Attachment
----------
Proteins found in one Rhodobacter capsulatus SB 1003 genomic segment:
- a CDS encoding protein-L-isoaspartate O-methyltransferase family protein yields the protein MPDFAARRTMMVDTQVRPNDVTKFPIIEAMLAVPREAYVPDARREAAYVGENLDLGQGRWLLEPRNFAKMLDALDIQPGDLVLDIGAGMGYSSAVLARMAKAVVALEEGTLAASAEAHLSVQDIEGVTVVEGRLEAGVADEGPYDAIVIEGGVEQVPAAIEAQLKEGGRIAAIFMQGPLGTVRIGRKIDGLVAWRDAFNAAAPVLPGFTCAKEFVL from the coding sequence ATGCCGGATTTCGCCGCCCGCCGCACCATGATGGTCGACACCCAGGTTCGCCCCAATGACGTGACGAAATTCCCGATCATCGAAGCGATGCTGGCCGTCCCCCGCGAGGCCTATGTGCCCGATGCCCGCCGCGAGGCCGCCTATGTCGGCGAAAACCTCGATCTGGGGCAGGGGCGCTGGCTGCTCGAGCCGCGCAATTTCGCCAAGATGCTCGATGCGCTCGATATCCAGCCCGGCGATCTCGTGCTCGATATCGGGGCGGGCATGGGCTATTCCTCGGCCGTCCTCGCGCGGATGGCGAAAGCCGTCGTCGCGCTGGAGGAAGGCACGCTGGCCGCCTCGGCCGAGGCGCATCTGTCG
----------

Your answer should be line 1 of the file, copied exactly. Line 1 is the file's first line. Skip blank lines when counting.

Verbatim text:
Proteins found in one Rhodobacter capsulatus SB 1003 genomic segment: